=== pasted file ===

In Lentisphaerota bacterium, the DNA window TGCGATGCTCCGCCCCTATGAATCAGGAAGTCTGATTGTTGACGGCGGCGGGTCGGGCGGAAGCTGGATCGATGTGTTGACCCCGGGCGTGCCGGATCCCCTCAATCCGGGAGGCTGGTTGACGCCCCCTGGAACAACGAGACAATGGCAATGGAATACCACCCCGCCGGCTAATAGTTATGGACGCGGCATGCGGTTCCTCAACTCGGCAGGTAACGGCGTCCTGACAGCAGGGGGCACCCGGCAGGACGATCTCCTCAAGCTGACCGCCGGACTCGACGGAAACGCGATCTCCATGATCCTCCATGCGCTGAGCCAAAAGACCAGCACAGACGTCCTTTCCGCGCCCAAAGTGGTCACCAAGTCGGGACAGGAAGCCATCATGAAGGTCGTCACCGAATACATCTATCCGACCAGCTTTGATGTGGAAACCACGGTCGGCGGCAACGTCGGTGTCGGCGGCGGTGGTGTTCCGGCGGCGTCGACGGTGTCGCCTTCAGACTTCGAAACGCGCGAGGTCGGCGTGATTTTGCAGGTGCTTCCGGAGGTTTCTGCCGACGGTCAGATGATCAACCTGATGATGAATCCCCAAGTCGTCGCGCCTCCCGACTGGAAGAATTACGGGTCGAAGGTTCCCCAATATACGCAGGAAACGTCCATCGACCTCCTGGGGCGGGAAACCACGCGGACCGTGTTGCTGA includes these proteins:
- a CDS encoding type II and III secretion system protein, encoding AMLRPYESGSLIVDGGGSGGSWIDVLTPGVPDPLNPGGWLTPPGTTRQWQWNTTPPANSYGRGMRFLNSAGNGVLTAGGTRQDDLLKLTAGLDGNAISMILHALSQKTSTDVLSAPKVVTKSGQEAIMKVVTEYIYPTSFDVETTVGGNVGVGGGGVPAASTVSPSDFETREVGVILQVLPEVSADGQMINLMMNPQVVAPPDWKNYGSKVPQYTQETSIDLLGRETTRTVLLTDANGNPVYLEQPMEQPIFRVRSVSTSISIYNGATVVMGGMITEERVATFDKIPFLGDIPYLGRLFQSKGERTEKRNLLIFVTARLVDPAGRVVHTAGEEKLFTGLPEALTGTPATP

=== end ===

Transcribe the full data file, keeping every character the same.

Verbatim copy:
In Lentisphaerota bacterium, the DNA window TGCGATGCTCCGCCCCTATGAATCAGGAAGTCTGATTGTTGACGGCGGCGGGTCGGGCGGAAGCTGGATCGATGTGTTGACCCCGGGCGTGCCGGATCCCCTCAATCCGGGAGGCTGGTTGACGCCCCCTGGAACAACGAGACAATGGCAATGGAATACCACCCCGCCGGCTAATAGTTATGGACGCGGCATGCGGTTCCTCAACTCGGCAGGTAACGGCGTCCTGACAGCAGGGGGCACCCGGCAGGACGATCTCCTCAAGCTGACCGCCGGACTCGACGGAAACGCGATCTCCATGATCCTCCATGCGCTGAGCCAAAAGACCAGCACAGACGTCCTTTCCGCGCCCAAAGTGGTCACCAAGTCGGGACAGGAAGCCATCATGAAGGTCGTCACCGAATACATCTATCCGACCAGCTTTGATGTGGAAACCACGGTCGGCGGCAACGTCGGTGTCGGCGGCGGTGGTGTTCCGGCGGCGTCGACGGTGTCGCCTTCAGACTTCGAAACGCGCGAGGTCGGCGTGATTTTGCAGGTGCTTCCGGAGGTTTCTGCCGACGGTCAGATGATCAACCTGATGATGAATCCCCAAGTCGTCGCGCCTCCCGACTGGAAGAATTACGGGTCGAAGGTTCCCCAATATACGCAGGAAACGTCCATCGACCTCCTGGGGCGGGAAACCACGCGGACCGTGTTGCTGA includes these proteins:
- a CDS encoding type II and III secretion system protein, encoding AMLRPYESGSLIVDGGGSGGSWIDVLTPGVPDPLNPGGWLTPPGTTRQWQWNTTPPANSYGRGMRFLNSAGNGVLTAGGTRQDDLLKLTAGLDGNAISMILHALSQKTSTDVLSAPKVVTKSGQEAIMKVVTEYIYPTSFDVETTVGGNVGVGGGGVPAASTVSPSDFETREVGVILQVLPEVSADGQMINLMMNPQVVAPPDWKNYGSKVPQYTQETSIDLLGRETTRTVLLTDANGNPVYLEQPMEQPIFRVRSVSTSISIYNGATVVMGGMITEERVATFDKIPFLGDIPYLGRLFQSKGERTEKRNLLIFVTARLVDPAGRVVHTAGEEKLFTGLPEALTGTPATP